Turning the tide on medication adherence

Medication nonadherence is a significant problem in our healthcare system with far-reaching consequences, resulting in more than 10% of hospitalizations, between $100 billion and $289 billion in healthcare costs, and nearly 125,000 deaths each year. By not taking prescribed medication, patients not only fail to effectively manage the condition they were trying to take, but may also experience additional adverse effects due to incorrect or inconsistent dosing. In some cases, this can lead to absences from work or social activities, mental health problems in addition to physical problems, increased health insurance costs, etc. What’s most frustrating is that the problem is largely preventable.

While some factors, including cost and accessibility, pose greater, longer-term challenges to good medication management, there are several ways physicians themselves can better engage patients to improve patient outcomes. compliance and results.

Make medicine collaborative

The first challenge to making medication management a more engaging and collaborative process for patients is the very language we use to discuss it. The terms “compliance” or “adherence” can understandably have negative connotations for many patients, implying a one-sided relationship in which patients feel like they are being punished or told what to do. This lack of commitment to the process, not to mention the very human nature of resisting being told what to do, creates a perfect storm for medication mismanagement.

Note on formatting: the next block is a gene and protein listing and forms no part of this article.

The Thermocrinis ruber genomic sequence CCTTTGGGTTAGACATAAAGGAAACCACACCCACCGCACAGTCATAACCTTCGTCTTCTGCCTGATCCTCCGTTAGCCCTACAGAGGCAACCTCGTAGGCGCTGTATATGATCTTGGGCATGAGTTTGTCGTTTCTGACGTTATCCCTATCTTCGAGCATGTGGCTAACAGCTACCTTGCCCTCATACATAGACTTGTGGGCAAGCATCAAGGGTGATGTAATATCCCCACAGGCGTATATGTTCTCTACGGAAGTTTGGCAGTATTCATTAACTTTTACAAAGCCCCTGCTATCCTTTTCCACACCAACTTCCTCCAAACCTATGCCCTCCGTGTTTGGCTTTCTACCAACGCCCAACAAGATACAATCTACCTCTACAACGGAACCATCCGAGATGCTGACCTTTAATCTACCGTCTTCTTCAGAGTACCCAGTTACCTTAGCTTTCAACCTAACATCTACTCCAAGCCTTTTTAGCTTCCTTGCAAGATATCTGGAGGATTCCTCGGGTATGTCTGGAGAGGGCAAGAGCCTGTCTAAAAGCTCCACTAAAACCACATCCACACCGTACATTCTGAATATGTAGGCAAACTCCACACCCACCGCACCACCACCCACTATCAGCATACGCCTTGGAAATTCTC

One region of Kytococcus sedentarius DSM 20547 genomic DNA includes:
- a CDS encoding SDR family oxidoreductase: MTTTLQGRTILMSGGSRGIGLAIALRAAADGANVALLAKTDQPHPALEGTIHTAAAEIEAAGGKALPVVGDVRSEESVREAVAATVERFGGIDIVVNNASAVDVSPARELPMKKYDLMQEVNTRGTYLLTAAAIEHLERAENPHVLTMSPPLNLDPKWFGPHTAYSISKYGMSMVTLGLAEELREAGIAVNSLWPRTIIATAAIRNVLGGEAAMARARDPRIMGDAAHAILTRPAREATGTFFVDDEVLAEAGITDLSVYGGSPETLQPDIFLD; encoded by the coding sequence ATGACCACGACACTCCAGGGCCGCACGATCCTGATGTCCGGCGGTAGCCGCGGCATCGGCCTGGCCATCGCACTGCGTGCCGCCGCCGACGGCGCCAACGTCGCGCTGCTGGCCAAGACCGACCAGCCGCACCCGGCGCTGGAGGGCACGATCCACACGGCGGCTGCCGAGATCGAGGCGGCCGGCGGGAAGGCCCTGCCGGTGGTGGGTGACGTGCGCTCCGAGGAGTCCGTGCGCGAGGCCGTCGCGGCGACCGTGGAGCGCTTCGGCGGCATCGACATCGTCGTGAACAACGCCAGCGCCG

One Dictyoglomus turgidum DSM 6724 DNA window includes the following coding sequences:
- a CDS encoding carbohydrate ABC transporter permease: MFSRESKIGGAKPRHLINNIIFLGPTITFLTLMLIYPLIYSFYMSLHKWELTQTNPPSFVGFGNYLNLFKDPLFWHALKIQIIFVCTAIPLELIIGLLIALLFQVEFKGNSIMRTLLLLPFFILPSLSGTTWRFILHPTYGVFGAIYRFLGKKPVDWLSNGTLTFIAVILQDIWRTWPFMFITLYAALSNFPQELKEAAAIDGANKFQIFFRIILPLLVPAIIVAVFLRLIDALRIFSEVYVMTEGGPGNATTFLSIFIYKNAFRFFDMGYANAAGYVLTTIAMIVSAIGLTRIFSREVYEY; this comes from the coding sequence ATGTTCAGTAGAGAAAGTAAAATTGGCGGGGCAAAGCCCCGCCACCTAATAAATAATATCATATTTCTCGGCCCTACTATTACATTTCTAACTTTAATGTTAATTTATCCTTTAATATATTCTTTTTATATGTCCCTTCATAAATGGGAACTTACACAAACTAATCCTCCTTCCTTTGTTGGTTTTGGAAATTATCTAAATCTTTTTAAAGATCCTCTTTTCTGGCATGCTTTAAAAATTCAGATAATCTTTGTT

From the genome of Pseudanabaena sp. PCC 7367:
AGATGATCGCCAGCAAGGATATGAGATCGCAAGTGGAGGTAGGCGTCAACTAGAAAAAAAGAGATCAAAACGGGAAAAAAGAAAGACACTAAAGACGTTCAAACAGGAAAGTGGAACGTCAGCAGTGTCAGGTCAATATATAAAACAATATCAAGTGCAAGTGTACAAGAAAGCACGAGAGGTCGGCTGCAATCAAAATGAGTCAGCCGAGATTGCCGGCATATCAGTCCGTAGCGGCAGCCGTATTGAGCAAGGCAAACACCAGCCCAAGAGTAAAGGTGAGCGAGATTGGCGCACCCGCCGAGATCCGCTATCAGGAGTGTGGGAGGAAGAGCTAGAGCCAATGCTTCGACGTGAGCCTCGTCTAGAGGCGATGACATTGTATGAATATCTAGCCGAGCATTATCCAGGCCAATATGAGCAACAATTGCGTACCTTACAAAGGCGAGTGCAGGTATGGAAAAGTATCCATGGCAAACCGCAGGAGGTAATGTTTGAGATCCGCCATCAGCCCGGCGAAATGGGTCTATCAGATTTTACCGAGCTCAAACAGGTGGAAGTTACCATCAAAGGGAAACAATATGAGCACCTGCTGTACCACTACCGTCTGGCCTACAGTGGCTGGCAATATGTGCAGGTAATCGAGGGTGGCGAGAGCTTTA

Another challenge is that we as doctors often fail to really explain to patients Why they should take medicine. For example, a patient with high blood pressure may not really understand why it is a problem beyond the fact that they are not hitting target numbers. It’s our job to connect the dots for patients, explaining in this case how high blood pressure can put a strain on their heart, which can lead to various other problems, and how it affects their day-to-day health.

There also needs to be a more collaborative discussion with patients about the medications they are taking. This is certainly not always the case, but more often than not there are several potential medications or other treatment options to manage a condition. When this is the case, we as physicians should talk to patients about the different drugs available, the pros and cons of each, and what we recommend professionally. Ultimately, however, it is up to the patient to decide which medications they are actually taking. Patients have their preferences and we must respect them.

Additionally, physicians should consider medication regimens when promoting better patient management. Research shows that medications taken more than once a day are less likely to be adhered to. It is important to stay abreast of the latest treatments and consider whether the marginal benefit of double dose treatment over a single dose may be worth the potential (in some cases probable) mismanagement.

Finally, the conversation about medication shouldn’t end when the prescription is written. Physicians need to be accessible to patients to talk to them about how the drug works for them, how often they use it as prescribed, and what barriers they face in using it. It’s best to take the time and have another conversation with a patient about other alternatives, then make them feel like they can’t come back to you to ask questions or express dissatisfaction, and finally quit altogether. to take his medication.

Conclusion

While many of these changes in practice may take more time to implement – ​​something physicians certainly don’t always have plenty of – a growing number of digital health tools can help patients simply engage in a few clicks on their smartphone. Unfortunately, many doctors are still not trained and educated on the importance of a patient-centered approach, and it is up to all of us in practice and in academia to change the script on how we approach Medicine.

Photo: Sarinyapinngam, Getty Images

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